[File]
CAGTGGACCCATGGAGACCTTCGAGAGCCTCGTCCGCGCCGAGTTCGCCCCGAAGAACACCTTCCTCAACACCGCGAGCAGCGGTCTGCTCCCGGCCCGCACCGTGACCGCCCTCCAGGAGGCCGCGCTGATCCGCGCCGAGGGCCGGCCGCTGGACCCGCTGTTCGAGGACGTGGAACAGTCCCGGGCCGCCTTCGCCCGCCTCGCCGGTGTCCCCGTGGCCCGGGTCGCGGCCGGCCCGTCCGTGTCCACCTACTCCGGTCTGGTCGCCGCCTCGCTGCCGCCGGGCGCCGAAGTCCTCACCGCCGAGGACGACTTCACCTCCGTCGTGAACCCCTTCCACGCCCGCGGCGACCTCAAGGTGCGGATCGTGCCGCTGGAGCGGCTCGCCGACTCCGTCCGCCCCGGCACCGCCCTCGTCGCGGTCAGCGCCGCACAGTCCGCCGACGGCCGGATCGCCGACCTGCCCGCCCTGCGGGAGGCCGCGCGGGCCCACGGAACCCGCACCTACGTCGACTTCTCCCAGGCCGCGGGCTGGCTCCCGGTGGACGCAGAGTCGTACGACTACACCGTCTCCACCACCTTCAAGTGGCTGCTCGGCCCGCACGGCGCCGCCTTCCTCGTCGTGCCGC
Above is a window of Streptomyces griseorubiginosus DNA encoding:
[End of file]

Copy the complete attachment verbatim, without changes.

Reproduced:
CAGTGGACCCATGGAGACCTTCGAGAGCCTCGTCCGCGCCGAGTTCGCCCCGAAGAACACCTTCCTCAACACCGCGAGCAGCGGTCTGCTCCCGGCCCGCACCGTGACCGCCCTCCAGGAGGCCGCGCTGATCCGCGCCGAGGGCCGGCCGCTGGACCCGCTGTTCGAGGACGTGGAACAGTCCCGGGCCGCCTTCGCCCGCCTCGCCGGTGTCCCCGTGGCCCGGGTCGCGGCCGGCCCGTCCGTGTCCACCTACTCCGGTCTGGTCGCCGCCTCGCTGCCGCCGGGCGCCGAAGTCCTCACCGCCGAGGACGACTTCACCTCCGTCGTGAACCCCTTCCACGCCCGCGGCGACCTCAAGGTGCGGATCGTGCCGCTGGAGCGGCTCGCCGACTCCGTCCGCCCCGGCACCGCCCTCGTCGCGGTCAGCGCCGCACAGTCCGCCGACGGCCGGATCGCCGACCTGCCCGCCCTGCGGGAGGCCGCGCGGGCCCACGGAACCCGCACCTACGTCGACTTCTCCCAGGCCGCGGGCTGGCTCCCGGTGGACGCAGAGTCGTACGACTACACCGTCTCCACCACCTTCAAGTGGCTGCTCGGCCCGCACGGCGCCGCCTTCCTCGTCGTGCCGC
Above is a window of Streptomyces griseorubiginosus DNA encoding: